About a week into our trip, we had the privilege of visiting a Maasai village with Margaret to meet the women with whom she works. After filming their business meeting under an acacia tree, I went wandering for some b-roll of the Tanzanian countryside before lunch. To say we were in the middle of nowhere would be a complete understatement. No cars, no roads, no planes, no buildings in sight. About this time, I saw a herd of livestock coming toward me from the distance and I planted the camera to film them passing. As is custom there, the herd was being led by a group of young Maasai boys, who were eyeing me curiously before walking over to the camera and standing in front of it with their brows furrowed. I knew maybe two words of Swahili, and no Maa, but I gestured for them to come where I was standing behind the camera. Kasey had wandered over by this point and she jumped in front of the camera and started doing a little dance while I tilted down the viewfinder for the boys to see. Immediately, they all burst out laughing and the oldest one began ordering the younger ones into the frame to do different dances, pointing at areas of the frame for me to pan to, turning the focus on the lens and looking at me as if to say "what does this do," directing his own movie. Eventually they realized that their herd was getting away, and they gave one last wave to the camera, then to us:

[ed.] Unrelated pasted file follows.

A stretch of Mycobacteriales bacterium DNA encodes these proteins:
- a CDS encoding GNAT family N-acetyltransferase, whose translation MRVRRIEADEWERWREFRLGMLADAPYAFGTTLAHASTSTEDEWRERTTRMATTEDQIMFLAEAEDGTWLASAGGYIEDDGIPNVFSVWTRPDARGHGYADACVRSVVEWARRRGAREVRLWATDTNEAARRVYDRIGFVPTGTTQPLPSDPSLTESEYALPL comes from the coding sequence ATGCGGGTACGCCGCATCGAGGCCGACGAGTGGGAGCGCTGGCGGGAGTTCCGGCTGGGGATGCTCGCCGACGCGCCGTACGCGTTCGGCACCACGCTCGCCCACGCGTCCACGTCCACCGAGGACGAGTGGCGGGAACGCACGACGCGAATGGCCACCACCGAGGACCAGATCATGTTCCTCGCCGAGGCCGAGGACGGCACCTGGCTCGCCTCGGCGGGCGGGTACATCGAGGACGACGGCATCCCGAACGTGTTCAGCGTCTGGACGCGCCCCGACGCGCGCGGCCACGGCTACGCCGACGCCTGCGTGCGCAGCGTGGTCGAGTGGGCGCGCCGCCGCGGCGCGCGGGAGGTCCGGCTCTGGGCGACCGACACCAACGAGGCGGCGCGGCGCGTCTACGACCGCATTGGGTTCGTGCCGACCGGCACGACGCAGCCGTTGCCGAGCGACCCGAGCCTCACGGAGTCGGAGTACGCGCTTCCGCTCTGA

The oldest boy looked me straight in the eyes, and with a slight nod of his head, so ended one of the best wordless conversations I've ever had. We met some incredible people on our trip and I can't wait for people to see their stories. However, what will stick with me the most from the trip are these smaller passing moments of humanity -- moments that remind me that despite everything that separates us halfway around the world, we're all really not that different. I know I'll never see those kids again, and yet on any future shoot when a director points at a monitor for me to change frame, I'll think of the Tanzanian director and remember that no matter who you are, where you live, what language you speak, or how much money you have, when you see your friends dancing like goofs on a screen, you're bound to laugh.
-Brandon Somerhalder, Director of Photography